Anonymous engraving of the Battle of Vertières that ended the Haitian War of Independence.
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Revolution and Repression: A Framework for African American History

Running through all of historian Gerald Horne's books are the twin themes of revolution and repression.
What are the defining themes of African American history? Scholars have considered this question since the advent of black historical writing in the nineteenth-century. Their answers have varied, ranging from slavery and freedom to migration to struggle and progress. But, at the heart of all of these responses, is the acknowledgement of the dichotomies that have defined the black experience in the United States. Movement has brought relief from and exposure to oppression. Victories have not come without loss. Amid pain, there has been pleasure.

While historians have most often provided their thematic frameworks for African American history in the form of sweeping narrative synthesis, Gerald Horne has chosen a different path. Over the course of his illustrious career, Horne has published more than thirty books exploring subjects including but not limited to race and racism, labor, black internationalism, politics, civil rights, entertainment, diplomatic relations, and war. He has neither spared any corner of the African Diaspora nor neglected any time period in his explorations of those subjects. Still, despite that daunting chronological, geographic, and topical scope, Horne has provided real coherence. In fact, taken together, his books provide a more potent and internationalist framework for African American history: revolution and repression.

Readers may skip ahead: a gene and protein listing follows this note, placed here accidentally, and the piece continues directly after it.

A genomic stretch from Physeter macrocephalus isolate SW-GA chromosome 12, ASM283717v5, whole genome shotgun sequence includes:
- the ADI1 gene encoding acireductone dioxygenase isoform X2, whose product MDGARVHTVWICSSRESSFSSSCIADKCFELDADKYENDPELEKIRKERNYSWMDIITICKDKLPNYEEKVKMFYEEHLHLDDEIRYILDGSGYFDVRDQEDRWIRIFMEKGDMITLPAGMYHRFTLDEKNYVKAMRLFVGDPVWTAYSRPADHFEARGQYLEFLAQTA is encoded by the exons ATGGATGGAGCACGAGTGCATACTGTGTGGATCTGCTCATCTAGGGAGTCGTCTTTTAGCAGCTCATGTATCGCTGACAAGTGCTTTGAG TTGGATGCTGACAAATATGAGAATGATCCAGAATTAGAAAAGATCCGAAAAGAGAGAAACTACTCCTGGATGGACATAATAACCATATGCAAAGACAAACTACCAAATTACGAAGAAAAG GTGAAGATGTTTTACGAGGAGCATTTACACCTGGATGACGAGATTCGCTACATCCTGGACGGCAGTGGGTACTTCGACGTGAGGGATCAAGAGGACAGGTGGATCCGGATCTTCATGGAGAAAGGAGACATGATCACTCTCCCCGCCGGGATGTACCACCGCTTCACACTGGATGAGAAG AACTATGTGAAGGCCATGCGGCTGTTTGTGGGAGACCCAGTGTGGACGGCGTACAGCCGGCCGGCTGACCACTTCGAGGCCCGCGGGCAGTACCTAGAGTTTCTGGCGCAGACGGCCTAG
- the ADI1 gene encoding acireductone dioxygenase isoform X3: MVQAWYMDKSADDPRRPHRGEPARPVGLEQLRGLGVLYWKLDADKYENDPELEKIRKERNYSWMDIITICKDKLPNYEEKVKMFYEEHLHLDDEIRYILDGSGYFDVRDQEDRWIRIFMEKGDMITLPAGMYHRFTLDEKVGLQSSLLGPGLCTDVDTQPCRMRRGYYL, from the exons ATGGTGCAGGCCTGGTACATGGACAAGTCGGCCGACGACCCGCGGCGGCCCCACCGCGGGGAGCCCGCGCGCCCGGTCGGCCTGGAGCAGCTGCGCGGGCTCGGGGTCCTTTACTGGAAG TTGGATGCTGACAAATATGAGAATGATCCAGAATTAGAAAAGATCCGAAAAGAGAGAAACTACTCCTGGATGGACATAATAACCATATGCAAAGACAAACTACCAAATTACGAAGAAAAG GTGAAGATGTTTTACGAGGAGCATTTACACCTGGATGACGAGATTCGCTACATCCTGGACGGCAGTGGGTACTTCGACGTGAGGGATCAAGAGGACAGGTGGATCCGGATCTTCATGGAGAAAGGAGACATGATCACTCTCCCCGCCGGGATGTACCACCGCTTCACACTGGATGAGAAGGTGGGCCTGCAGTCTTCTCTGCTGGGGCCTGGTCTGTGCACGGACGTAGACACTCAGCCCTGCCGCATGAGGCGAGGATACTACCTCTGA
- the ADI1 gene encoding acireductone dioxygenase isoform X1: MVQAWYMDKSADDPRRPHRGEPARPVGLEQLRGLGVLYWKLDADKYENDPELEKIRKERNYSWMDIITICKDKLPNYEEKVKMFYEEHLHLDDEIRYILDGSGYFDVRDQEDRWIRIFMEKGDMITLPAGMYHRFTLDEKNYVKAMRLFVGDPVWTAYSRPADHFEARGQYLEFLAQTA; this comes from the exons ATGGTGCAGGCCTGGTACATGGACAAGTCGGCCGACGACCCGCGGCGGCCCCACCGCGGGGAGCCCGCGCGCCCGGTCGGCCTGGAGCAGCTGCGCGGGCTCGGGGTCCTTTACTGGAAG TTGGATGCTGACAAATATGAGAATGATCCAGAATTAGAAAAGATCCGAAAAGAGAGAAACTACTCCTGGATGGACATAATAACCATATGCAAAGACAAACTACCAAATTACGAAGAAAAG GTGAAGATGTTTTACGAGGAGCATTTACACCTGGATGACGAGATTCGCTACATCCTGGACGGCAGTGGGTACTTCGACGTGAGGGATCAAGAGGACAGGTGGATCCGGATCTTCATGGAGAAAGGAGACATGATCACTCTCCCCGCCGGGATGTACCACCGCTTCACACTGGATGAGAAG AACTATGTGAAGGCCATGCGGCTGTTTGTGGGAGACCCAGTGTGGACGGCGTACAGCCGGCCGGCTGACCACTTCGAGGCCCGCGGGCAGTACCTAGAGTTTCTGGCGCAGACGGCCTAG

Like struggle and progress, revolution and repression are intertwined. That has always been the case for African Americans. Even before the United States came into being, black people tried to overturn a social order built on European imperialism and African enslavement. They sought revolution, often by forging transnational alliances with people and governments who either shared their interests or opposed those of their oppressors. Repression met those efforts. The architects and beneficiaries of the social order that black people and their allies opposed have often used violence, surveillance, political corruption, and the powers of the state to suppress revolution. They have waged war against it, fighting with some success and frustration against revolutionaries who dreamed enduring dreams of liberation for themselves and their world.
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